Benefits of Reading
Reading leads to success and happiness. Period. But how?
First of all, reading broadens your mental or intellectual horizons. The more you read, the more information you pick up about the world and everything in it. This leads to a solid core of knowledge that is useful to you in a wide variety of real-life situations, personal and professional.
Secondly, reading enriches your word power or your store of vocabulary. And having more words at your command means a greater ability to deal with, and express succinctly, thoughts, conditions, and situations. This added ability greatly augments your chances of success in your field of work. No other activity builds your vocabulary and comprehension skills as effectively as reading.
Thirdly, reading can hone your writing skills. When you read quality material, you imbibe how proficient writers and thinkers present their thoughts, facts, logic, emotions, arguments, humour, etc. Moreover, when you read important and serious works in different spheres of knowledge, you gain skills in analyzing, evaluating, and organising complex information. You develop your critical thinking ability.
Fourthly, avid readers can comprehend others’ situations and attitudes better. If you are a voracious reader, you acquire the ability to separate essential from nonessential information. Also, you can often see how apparently unrelated ideas and facts are connected. As a result, you tend to be more flexible and open to new ideas. You develop or sharpen the ability to understand how other people think and feel, react positively to change and deal with various situations better. You learn how to lead a peaceful life.
Finally, reading is FUN—never ever a dull moment! And, with the availability of lots of free resources online, it often costs nothing. Reading can provide you with enormous inner satisfaction and pleasure; and, not infrequently, a happy escape from the harsh realities of life!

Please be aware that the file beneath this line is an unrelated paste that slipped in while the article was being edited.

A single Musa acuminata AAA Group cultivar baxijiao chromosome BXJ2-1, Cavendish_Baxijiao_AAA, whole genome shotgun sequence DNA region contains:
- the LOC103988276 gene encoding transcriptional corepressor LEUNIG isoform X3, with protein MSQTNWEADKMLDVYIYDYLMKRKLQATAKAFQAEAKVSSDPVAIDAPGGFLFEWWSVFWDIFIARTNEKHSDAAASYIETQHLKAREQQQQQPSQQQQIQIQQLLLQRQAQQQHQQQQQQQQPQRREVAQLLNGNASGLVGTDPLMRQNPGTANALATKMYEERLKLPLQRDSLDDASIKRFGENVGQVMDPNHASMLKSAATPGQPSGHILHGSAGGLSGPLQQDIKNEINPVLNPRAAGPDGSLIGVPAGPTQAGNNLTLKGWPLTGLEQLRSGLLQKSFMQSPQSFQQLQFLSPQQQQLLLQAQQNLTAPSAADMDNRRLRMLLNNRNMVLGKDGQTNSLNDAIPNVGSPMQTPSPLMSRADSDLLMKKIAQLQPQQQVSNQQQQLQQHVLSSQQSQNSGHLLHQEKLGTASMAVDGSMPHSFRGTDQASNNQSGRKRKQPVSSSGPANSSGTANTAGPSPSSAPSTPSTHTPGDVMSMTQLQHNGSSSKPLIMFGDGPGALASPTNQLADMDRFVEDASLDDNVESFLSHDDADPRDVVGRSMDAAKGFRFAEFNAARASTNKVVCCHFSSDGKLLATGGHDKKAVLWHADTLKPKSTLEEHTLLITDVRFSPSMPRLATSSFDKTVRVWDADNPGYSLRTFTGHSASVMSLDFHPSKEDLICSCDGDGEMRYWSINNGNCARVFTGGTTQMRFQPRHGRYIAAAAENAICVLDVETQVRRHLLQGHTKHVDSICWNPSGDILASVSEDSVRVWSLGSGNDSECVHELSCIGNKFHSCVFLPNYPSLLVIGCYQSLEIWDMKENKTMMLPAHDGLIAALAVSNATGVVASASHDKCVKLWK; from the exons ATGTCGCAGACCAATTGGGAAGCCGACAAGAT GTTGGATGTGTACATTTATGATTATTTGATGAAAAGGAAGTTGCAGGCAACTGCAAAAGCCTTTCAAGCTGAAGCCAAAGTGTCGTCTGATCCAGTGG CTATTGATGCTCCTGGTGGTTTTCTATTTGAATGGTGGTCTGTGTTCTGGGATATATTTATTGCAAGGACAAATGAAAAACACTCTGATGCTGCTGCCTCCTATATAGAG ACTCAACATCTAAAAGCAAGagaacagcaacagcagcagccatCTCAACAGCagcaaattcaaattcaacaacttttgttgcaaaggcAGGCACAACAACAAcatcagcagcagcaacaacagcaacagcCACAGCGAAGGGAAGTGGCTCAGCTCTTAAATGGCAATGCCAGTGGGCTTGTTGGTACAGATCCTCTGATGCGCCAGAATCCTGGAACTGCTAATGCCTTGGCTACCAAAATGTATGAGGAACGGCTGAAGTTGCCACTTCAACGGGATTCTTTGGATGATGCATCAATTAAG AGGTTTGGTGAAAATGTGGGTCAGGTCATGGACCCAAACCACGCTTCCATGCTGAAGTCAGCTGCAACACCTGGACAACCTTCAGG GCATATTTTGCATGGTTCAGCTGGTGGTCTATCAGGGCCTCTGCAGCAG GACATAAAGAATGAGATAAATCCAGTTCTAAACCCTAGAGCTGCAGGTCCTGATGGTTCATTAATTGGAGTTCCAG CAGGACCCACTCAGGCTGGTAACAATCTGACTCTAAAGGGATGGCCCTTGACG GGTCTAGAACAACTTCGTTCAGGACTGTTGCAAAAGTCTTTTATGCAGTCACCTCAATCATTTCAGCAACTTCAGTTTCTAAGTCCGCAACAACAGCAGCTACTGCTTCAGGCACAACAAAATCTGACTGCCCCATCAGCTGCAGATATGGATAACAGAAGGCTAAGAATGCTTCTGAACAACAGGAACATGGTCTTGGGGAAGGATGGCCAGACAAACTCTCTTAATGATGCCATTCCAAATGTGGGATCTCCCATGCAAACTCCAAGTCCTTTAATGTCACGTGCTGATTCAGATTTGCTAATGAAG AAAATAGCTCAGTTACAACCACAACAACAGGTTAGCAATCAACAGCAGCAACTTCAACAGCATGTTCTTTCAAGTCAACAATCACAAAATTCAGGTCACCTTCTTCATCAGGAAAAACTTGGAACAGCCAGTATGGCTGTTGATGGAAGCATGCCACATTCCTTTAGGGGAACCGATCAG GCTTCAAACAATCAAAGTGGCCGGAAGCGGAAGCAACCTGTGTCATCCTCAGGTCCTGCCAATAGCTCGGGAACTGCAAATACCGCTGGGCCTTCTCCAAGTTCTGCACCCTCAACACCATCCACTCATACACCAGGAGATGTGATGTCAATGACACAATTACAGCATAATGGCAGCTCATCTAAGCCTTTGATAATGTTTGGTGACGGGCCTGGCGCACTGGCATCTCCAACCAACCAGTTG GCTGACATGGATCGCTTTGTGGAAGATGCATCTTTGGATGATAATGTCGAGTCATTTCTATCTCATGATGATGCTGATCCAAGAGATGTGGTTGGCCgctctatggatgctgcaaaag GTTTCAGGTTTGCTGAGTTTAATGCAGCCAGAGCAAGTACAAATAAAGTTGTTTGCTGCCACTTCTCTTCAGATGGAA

In sum, reading helps you to live a rich, meaningful, and happy life.
Now if you are convinced that reading helps, here’s a list of books that you might like to try reading. It’s an off-the-cuff list of my favourite twenty-one books. I prepared it a few days ago for a group of adult learners of English. It begins with some really simple ones. By the way, I have avoided complex classic literature here because an average English language learner may find it hard to appreciate it.
Here’s the list:
1. Just So Stories by Rudyard Kipling
2. Alice’s Adventures in Wonderland by Lewis Carroll
3. A Christmas Carol by Charles Dickens
4. Six Thinking Hats by Dr. Edward de Bono
5. Jonathan Livingston Seagull by Richard Bach
6. The Invisible Man by H. G. Wells
7. The Room on the Roof by Ruskin Bond
8. How to Win Friends and Influence People by Dale Carnegie
9. The 7 Habits of Highly Effective People by Stephen R. Covey
10. Who Moved My Cheese? by Dr. Spencer Johnson
11. My Experiments with Truth by M. K. Gandhi
12. Harry Potter and the Sorcerer’s Stone by J.K. Rowling
13. Rich Dad Poor Dad by Robert Kiyosaki and Sharon Lechter
14. Megaliving by Robin Sharma
15. The Five People You Meet in Heaven by Mitch Albom
16. The Diary of a Young Girl by Anne Frank
17. Man’s Search for Meaning by Viktor E. Frankl
18. 21 Lessons for the 21st Century by Yuval Noah Harari
19. Sophie’s World by Jostein Gaarder
20. The Fountainhead by Ayn Rand
21. The Hound of the Baskervilles by Sir Arthur Conan Doyle
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